School of Art, Media, and Technology

Global travels, local educational activism

Written by:


By Rachel Signer

Joe Saavedra graduated from the Design and Technology MFA program in 2010. He now serves as an adjunct lecturer in the same program, teaching Creative Computing, CC Lab, Core Lab: Interaction, “and a Collab studio here and there.” His thesis project, Citizen Sensor, attempts to empower everyday people to collect data about their environments. Here Joe talks about the highlights of his past year at Parsons and what he’s been doing with Citizen Sensor.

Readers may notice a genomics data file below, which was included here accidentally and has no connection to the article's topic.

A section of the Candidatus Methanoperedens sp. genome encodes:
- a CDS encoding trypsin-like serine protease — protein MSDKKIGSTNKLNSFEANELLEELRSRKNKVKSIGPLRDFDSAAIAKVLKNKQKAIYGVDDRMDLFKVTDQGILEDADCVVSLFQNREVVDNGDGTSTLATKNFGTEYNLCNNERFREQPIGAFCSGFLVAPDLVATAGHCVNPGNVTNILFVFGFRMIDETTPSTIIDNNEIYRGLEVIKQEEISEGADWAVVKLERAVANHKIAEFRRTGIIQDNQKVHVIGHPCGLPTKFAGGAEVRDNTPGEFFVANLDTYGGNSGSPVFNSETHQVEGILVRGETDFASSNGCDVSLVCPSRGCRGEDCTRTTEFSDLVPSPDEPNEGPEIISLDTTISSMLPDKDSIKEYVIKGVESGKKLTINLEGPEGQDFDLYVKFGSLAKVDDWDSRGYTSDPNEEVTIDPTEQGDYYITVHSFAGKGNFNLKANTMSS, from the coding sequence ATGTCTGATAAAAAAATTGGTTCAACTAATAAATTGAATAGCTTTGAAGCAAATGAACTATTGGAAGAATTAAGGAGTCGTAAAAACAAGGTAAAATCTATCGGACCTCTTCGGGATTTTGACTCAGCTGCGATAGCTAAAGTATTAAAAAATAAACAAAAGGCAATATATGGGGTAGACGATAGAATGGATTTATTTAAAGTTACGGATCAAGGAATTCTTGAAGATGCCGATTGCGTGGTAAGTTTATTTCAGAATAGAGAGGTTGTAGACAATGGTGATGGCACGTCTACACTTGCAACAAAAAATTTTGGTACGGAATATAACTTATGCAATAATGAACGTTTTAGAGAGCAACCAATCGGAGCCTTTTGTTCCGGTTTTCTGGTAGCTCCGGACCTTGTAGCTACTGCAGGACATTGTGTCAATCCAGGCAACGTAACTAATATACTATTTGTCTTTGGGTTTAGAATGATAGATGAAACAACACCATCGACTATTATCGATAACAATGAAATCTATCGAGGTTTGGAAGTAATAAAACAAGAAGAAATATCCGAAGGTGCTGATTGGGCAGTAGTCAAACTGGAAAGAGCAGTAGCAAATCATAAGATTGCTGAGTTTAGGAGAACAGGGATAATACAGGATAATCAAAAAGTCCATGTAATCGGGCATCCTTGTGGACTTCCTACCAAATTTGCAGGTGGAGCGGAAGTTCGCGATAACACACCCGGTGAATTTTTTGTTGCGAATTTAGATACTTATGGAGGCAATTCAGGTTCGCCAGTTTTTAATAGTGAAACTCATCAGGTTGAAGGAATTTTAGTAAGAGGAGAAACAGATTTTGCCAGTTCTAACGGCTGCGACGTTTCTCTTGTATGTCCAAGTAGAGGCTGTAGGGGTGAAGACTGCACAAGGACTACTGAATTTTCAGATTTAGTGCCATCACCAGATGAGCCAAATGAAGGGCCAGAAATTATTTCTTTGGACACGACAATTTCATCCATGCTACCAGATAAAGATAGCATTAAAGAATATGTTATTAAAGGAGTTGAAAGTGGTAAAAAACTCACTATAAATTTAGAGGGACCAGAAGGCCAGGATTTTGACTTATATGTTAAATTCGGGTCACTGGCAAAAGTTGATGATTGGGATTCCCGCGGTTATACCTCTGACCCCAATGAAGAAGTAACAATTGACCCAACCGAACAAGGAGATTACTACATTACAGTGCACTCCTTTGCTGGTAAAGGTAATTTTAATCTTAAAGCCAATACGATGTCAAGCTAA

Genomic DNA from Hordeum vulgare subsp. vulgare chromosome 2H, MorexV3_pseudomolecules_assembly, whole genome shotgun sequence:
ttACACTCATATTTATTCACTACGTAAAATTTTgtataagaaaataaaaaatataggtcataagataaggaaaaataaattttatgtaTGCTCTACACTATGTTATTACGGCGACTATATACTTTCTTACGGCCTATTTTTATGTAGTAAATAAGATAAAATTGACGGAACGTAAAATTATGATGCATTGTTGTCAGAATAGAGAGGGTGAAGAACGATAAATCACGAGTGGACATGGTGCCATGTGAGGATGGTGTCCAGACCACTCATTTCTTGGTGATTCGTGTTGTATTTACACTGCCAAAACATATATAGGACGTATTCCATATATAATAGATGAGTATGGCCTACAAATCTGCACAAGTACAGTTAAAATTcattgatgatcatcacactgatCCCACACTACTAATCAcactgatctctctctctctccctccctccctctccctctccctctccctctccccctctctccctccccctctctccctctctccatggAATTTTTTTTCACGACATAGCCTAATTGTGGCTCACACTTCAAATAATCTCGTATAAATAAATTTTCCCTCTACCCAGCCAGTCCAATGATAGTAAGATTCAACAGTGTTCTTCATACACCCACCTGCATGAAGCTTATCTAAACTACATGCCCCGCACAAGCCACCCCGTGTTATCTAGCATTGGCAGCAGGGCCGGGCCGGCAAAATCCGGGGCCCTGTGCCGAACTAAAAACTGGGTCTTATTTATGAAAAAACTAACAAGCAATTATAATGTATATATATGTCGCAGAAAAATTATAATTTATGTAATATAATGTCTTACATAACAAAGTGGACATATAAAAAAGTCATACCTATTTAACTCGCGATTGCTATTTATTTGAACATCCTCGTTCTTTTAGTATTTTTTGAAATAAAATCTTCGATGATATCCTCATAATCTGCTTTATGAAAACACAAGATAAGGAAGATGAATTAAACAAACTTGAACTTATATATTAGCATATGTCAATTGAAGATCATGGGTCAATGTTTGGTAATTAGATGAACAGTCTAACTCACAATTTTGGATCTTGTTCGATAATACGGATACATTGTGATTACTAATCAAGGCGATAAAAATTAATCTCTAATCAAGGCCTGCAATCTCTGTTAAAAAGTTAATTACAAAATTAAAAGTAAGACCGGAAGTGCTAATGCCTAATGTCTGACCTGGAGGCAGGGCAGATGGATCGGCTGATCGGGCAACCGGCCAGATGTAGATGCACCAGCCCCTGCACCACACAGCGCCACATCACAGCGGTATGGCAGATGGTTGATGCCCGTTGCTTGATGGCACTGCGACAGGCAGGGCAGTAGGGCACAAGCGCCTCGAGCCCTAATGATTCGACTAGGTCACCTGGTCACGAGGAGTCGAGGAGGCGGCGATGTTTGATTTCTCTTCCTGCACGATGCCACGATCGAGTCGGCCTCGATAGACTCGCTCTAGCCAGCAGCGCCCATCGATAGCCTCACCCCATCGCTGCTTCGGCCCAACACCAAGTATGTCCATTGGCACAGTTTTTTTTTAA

What was one of this year’s highlights for you?

Definitely going to the Design Indaba conference in Cape Town, South Africa, in late February. It was the first time I’d been to Africa. It was really excellent. The main talk I gave was part of a panel of students who were representing different countries all over the world.

They had big names there, like Ben Fry – one of the inventors of Props Names, which is a coding environment for designers. I teach his program at Parsons so I was really excited. Also Charlie Todd from Improv Everywhere – they do flash mobs.

Did they pay for you to go?

Yes, the whole thing.

How can someone at Parsons get to go to this conference?

Design Indaba has relationships with a bunch of universities, like RCA in London, a couple schools in Switzerland, and so on. Parsons nominates a couple of students every year and then they choose.

What else is new in your life?



Joe Saavedra